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Skin cancer drug said to show promise

Rating

5 Star

Skin cancer drug said to show promise

Our Review Summary

Melanoma is the most deadly form of skin cancer. If caught early, it is highly treatable. If found in advanced stages, the 5 year survival drops significantly. This story reports on the results of a small pilot study showing a benefit in treating advanced stage melanoma using a new class of drug. This short story does a great job of informing the reader while using a minimum of words (only 343).

The story adequately represents the availability and novelty of the new drug. The story accurately describes the strength of the available evidence by correctly describing the current study as "small" and "preliminary."

The story does a good job of quantifying the benefits of treatment in absolute terms by providing the actual number of months with no new lesions for both the new drug group and the standard treatment group.

Finally, the story does mention that "there are very few drugs available for people with advanced melanoma." However, the story could have elaborated on the available alternatives and how this new drug may fit in with the existing options.

Criteria

Does the story adequately discuss the costs of the intervention?

Not Applicable

The story does not mention costs, but it is understandable that pricing may not be available with a drug so early in development.

Does the story adequately quantify the benefits of the treatment/test/product/procedure?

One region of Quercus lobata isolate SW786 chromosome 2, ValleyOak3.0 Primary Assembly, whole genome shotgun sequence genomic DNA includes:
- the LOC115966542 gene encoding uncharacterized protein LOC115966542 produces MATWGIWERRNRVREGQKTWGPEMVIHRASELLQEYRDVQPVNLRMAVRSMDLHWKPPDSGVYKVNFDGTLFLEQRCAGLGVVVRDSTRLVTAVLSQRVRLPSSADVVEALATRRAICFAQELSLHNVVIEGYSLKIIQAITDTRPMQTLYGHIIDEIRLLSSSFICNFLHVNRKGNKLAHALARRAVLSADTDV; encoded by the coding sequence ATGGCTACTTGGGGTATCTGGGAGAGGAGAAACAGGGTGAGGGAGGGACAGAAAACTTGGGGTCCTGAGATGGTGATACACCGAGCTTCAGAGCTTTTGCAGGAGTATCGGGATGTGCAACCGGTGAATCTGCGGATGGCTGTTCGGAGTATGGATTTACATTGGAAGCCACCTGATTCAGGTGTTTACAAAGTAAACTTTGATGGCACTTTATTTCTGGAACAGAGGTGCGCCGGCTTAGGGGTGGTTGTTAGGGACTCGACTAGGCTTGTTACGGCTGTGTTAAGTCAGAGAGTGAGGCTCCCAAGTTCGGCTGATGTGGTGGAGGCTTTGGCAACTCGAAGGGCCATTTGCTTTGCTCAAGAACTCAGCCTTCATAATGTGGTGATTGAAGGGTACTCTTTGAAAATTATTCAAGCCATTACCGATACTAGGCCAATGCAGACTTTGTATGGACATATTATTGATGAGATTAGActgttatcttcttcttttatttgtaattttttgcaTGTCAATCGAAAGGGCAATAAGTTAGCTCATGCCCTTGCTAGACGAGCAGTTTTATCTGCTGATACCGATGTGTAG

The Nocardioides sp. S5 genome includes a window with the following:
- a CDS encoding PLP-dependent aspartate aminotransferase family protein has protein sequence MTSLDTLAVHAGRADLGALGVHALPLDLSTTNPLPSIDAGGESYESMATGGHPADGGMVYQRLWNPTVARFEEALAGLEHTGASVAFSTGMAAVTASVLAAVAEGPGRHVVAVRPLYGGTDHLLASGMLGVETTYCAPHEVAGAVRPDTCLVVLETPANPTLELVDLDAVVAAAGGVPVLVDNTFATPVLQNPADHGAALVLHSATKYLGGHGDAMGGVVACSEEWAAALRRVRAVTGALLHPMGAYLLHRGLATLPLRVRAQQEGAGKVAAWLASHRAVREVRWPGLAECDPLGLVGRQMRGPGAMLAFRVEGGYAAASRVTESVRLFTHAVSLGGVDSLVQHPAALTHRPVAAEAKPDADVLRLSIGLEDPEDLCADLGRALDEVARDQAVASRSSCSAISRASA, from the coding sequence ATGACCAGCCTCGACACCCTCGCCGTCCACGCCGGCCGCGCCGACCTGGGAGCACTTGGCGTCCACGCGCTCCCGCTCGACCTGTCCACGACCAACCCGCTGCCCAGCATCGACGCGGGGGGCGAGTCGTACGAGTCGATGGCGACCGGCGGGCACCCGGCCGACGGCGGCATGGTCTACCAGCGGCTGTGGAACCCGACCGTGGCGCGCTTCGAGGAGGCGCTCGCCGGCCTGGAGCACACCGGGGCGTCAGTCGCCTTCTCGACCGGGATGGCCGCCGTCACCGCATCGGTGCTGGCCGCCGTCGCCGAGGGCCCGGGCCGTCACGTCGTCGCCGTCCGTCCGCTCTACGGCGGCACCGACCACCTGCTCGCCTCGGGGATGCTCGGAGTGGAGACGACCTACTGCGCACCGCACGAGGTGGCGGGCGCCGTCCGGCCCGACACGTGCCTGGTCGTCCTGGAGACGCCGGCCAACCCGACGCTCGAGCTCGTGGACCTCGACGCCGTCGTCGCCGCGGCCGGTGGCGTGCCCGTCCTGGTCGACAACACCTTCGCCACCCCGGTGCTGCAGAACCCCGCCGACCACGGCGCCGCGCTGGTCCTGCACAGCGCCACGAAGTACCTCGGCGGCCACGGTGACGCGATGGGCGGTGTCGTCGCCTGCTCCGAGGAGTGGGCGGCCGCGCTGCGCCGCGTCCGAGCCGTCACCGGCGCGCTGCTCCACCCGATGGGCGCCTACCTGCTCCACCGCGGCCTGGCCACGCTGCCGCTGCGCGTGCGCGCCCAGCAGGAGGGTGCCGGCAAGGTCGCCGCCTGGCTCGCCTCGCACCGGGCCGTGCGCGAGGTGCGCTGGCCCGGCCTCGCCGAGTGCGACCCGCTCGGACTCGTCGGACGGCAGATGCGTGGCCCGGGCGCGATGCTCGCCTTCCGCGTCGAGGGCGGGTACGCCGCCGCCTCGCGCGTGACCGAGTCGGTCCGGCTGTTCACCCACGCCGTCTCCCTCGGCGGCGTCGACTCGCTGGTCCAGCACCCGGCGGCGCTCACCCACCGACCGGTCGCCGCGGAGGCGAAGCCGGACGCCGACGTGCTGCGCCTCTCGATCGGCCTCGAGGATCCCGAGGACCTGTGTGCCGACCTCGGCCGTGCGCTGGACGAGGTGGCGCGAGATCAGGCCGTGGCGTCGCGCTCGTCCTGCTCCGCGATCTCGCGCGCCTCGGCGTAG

Satisfactory

The story does a good job of quantifying the benefits of treatment in absolute terms by providing the actual number of months with no new lesions for both the new drug group and the standard treatment group.

Does the story adequately explain/quantify the harms of the intervention?

Satisfactory

The story mentions that potential harms of the drug include a drop in white blood cells, back pain and fatigue.

Does the story seem to grasp the quality of the evidence?

Satisfactory

The story adequately describes the design of the current study. The story accurately describes the study as "small" and "preliminary."

Does the story commit disease-mongering?

Satisfactory

The story does not overstate the seriousness or prevalence of melanoma.

Does the story use independent sources and identify conflicts of interest?

Satisfactory

The story quotes one independent expert in addition to a representative of the company.

Does the story compare the new approach with existing alternatives?

Not Satisfactory

The story does mention that "there are very few drugs available for people with advanced melanoma." However, the story could have elaborated on the available alternatives and how this new drug may fit in with the existing options.

Does the story establish the availability of the treatment/test/product/procedure?

Satisfactory

The story clearly states that the drug is in very early stages of development and has not yet been submitted for approval.

Does the story establish the true novelty of the approach?

Satisfactory

The story clearly states that the drug is new.

Does the story appear to rely solely or largely on a news release?

Not Applicable

There is no way to know if the story relied on a press release as the sole source of information.

Total Score: 7 of 8 Satisfactory

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